Legend tells that a supernatural ‘Grey Lady’ haunts the thin ribbon of road that winds beneath the ancient beech trees. She silently glides along the roadside and vanishes as she passes the last beech tree.
THE DARK HEDGES IS ONE OF THE MOST VISITED ATTRACTIONS IN N.I. FOLLOWING ITS APPEARANCE IN THE GAME OF THRONES.
IT IS WITHIN WALKING DISTANCE OF CHARLIE'S HIDEAWAY.
HEDGES HOTEL & RESTAURANT
The Hedges Restaurant on the Ballinlea Road, in Stranocum, offers a new and original dining experience. A business in its infancy, a young and dynamic team is responsible for creating a dining experience to remember. Using a great deal of locally sourced produce they are dedicated to offering the style and quality of food that people now demand. A comprehensive selection of wines and beverages compliment the menu and offering a new and positive dining experience
GRACEHILL GOLF CLUB
The Gracehill Golf Course is considered to be one of the top parkland courses in Ulster, if not all Ireland. Nestling in beautiful mature parkland close to Charlie's it offers golfers a unique challenge whereby every aspect of their game will be de rigueur.
Some of the greens are strategically placed near to water hazards while other holes are played through mature woodland or over heathland making it one of the few courses in Ireland to offer such variety.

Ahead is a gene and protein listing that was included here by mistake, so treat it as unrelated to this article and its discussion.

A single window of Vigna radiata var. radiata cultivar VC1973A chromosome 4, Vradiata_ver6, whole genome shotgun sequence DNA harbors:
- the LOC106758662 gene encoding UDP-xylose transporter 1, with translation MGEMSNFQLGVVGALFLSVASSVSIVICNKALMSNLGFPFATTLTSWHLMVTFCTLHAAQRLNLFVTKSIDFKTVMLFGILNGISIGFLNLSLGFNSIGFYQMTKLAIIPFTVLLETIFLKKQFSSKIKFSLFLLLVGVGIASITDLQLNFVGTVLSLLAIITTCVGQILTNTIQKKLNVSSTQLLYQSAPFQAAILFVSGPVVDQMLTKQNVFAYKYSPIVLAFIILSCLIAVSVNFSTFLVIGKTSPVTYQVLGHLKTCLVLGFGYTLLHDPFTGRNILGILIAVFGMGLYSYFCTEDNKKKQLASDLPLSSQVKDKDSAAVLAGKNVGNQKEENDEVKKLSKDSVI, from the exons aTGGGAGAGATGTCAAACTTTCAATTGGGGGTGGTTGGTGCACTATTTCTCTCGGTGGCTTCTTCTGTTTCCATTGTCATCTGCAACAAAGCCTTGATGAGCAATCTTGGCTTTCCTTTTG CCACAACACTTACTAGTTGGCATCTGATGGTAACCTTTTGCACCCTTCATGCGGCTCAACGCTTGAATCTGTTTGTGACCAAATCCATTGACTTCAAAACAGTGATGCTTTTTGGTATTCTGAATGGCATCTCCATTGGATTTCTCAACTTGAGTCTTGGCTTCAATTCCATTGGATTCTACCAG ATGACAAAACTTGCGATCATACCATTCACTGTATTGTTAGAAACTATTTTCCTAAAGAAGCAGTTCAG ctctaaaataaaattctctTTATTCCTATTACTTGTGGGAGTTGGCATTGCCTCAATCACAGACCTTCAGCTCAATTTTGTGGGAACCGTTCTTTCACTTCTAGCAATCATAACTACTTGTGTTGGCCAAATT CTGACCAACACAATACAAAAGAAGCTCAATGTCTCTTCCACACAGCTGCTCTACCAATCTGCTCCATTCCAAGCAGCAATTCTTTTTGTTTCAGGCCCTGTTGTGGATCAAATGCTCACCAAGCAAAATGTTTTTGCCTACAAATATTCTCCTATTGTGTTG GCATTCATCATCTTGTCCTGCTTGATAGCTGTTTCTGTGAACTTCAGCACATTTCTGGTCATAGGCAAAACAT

Golfers who wish to enjoy a challenging round in very rural surroundings will find Gracehill the ideal choice. In fact Open Champion 2011 Darren Clarke has played Gracehill on a number of occasions and enjoyed the variety of golfing challenges which Gracehill offers. His particular favourite hole was the 13th Knockmore, with trees and laurels defining the entire length of the hole accuracy off the tee is essential, needless to say Knockmore can be a card maker or breaker!
Bushmills Irish Whiskey is made at Ireland’s oldest working distillery in County Antrim, Northern Ireland. The brand portfolio includes five award-winning whiskeys: Bushmills, Black Bush, Bushmills 10 year Malt, 16 year Malt and 21 year Malt. Distilling whisky has a well-established history in the Bushmills area since as far back as 1276 - the original license to distil whiskey was granted to the area in 1608.